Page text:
President Obama and the leaders of Britain and France will accuse Iran Friday of building a secret underground plant to manufacture nuclear fuel, saying the country has hidden the covert operation from international weapons inspectors for years, according to senior administration officials.
The revelation, which the three leaders will make before the opening of the Group of 20 economic summit here, appears bound to add urgency to the diplomatic confrontation with Iran over its suspected ambitions to build a nuclear weapons capacity. Mr. Obama, along with Prime Minister Gordon Brown of Britain and President Nicolas Sarkozy of France, will demand that Iran allow the International Atomic Energy Agency to conduct an immediate inspection of the facility, which is said to be 100 miles southwest of Tehran.
American officials said that they had been tracking the covert project for years, but that Mr. Obama decided to make public the American findings after Iran discovered, in recent weeks, that Western intelligence agencies had breached the secrecy surrounding the project. On Monday, Iran wrote a brief, cryptic letter to the International Atomic Energy Agency, saying that it now had a “pilot plant” under construction, whose existence it had never before revealed.
American officials, citing the sensitivity of their intelligence gathering on Iran, declined to say what kind of intelligence break — human spies, computer or telephone intercepts or overhead photography — led to their discovery. But parts of the computer networks belonging to the Iranian Revolutionary Guard were pierced in 2007, leading to the intelligence finding that that Iranian engineers, working under Mohsen Fakrizadeh, had tried to design a nuclear weapon before the effort ended in 2003. Israel and some European intelligence agencies argue that the work resumed later.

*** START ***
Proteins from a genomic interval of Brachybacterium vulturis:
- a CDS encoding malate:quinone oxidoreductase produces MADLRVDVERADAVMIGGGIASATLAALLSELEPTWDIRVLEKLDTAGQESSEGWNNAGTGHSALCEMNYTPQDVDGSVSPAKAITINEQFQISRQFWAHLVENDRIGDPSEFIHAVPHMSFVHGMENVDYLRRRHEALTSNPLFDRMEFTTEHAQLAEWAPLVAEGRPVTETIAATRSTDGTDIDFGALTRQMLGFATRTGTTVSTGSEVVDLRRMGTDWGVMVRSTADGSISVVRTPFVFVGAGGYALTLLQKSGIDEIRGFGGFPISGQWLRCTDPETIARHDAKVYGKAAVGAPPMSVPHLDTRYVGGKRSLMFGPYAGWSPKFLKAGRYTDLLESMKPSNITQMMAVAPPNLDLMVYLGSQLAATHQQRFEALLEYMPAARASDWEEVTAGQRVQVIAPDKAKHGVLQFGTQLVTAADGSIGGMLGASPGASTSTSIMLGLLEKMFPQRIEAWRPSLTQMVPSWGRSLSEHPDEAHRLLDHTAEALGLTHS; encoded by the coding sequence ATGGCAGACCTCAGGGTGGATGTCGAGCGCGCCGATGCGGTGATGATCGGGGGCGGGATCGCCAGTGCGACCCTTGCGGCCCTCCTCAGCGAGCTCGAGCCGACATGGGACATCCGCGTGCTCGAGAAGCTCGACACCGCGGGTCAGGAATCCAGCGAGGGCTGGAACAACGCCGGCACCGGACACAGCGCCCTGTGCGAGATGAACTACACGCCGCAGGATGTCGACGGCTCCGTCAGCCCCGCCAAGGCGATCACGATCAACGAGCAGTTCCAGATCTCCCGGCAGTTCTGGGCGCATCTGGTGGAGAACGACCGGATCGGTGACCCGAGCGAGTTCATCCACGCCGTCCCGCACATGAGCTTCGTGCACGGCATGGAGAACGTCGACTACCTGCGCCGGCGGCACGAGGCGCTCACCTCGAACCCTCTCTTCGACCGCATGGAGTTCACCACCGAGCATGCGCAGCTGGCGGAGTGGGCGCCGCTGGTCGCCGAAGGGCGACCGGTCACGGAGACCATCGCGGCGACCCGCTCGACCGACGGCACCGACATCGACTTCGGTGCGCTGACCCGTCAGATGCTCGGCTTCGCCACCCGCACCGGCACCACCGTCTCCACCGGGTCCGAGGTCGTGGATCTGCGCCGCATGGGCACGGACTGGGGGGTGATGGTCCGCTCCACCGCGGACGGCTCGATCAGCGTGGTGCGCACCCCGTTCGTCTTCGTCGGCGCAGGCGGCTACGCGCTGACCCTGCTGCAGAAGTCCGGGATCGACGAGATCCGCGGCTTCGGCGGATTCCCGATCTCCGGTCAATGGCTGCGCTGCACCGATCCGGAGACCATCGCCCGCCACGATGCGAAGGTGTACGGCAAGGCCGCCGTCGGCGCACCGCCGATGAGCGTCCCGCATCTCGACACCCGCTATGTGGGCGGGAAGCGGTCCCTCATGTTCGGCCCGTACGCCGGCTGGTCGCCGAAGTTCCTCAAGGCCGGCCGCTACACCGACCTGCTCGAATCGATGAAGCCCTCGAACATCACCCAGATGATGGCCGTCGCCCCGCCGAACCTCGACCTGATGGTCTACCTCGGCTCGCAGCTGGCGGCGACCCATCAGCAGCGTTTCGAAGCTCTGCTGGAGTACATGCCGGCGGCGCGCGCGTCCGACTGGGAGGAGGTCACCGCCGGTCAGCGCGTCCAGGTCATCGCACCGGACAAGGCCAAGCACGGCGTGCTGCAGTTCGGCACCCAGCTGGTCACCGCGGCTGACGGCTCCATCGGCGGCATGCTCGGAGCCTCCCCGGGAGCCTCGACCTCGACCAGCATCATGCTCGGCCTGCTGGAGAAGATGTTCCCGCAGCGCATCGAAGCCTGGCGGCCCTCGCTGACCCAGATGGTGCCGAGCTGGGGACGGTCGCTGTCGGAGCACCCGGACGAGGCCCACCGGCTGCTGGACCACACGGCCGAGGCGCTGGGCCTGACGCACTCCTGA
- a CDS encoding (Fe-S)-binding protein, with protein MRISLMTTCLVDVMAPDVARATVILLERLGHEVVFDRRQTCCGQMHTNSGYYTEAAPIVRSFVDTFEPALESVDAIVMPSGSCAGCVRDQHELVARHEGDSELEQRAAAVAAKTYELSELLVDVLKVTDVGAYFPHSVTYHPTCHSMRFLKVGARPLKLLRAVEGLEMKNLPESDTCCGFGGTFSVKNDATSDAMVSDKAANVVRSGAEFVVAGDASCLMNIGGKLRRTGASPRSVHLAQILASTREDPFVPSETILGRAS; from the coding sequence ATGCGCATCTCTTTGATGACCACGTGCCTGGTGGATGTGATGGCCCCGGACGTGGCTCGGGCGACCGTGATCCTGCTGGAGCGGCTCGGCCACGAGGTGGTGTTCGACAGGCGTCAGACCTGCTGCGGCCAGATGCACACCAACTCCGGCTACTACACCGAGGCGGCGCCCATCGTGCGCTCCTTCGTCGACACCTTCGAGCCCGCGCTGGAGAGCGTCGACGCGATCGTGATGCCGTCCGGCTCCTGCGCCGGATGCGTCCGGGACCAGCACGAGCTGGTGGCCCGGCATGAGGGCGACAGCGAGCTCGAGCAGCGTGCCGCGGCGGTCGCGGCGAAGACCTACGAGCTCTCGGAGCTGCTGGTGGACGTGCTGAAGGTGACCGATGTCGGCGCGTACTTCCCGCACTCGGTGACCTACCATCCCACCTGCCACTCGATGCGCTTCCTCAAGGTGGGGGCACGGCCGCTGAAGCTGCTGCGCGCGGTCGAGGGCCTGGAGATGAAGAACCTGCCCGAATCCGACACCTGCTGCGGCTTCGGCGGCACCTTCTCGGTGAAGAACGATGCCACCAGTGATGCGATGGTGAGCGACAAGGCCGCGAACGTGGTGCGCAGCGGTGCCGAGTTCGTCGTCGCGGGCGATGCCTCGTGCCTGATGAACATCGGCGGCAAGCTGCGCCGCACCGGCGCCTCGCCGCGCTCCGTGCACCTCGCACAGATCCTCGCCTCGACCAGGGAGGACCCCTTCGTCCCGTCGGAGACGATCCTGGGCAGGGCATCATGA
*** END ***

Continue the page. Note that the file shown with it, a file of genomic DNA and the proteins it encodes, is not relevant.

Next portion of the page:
The enrichment program appears to run on a separate track from the weapons design program, in part because the Iranians claim the enrichment is solely for the purpose of producing fuel for nuclear power plants. To construct centrifuges, Iran has had to buy specialty parts abroad, and at times in the past, American, German and Israeli intelligence agencies have intercepted shipments, in one case diverting crucial parts to American weapons labs before sending them on to Iran. It is very possible that infiltration of the supply network contributed to the discovery in Qum.
Of course it has been long suspected that the Iranians did not give up entirely upon their nuclear program after the discovery of the facility at Nantaz. But until this discovery, there was little clue as to where the program might be hidden or what it might be capable of. Apparently this facility was not yet complete, though it appears certainly to exist for the purpose of creating enough fissile material for a bomb. Also, another nugget from the article regarding Russia:
Mr. Obama had, by that point, made a giant step toward getting Russia more amenable to the idea of sanctions against Iran — something Moscow does not like — by announcing last week that he was replacing President George W. Bush’s missile defense with a version less threatening to Moscow. That issue, one administration official said, completely changed the dynamic during Mr. Obama’s meeting with Mr. Medvedev.
While it is unclear whether Mr. Obama briefed Mr. Medvedev about the Qum facility during that meeting at New York’s Waldorf Astoria Hotel, the two leaders nonetheless emerged with Mr. Medvedev promising, for the first time publicly, that Russia would be amenable to tougher sanctions.
And on Thursday, in Pittsburgh, Mr. Medvedev reiterated his stance. “When all instruments have been used and failed, one can use international legal sanctions,” Mr. Medvedev told students at the University of Pittsburgh. “I think we should continue to promote positive incentives for Iran and at the same time push it to make all its programs transparent and open. Should we fail in that case, we’ll consider other options.”
Certainly, the recent crackdown on Iranian dissidents in the wake of fraudulent elections hasn't helped the Iranian regime's standing in the world either. With Russia on the board, the possibility of much tougher sanctions appears very much more certain now.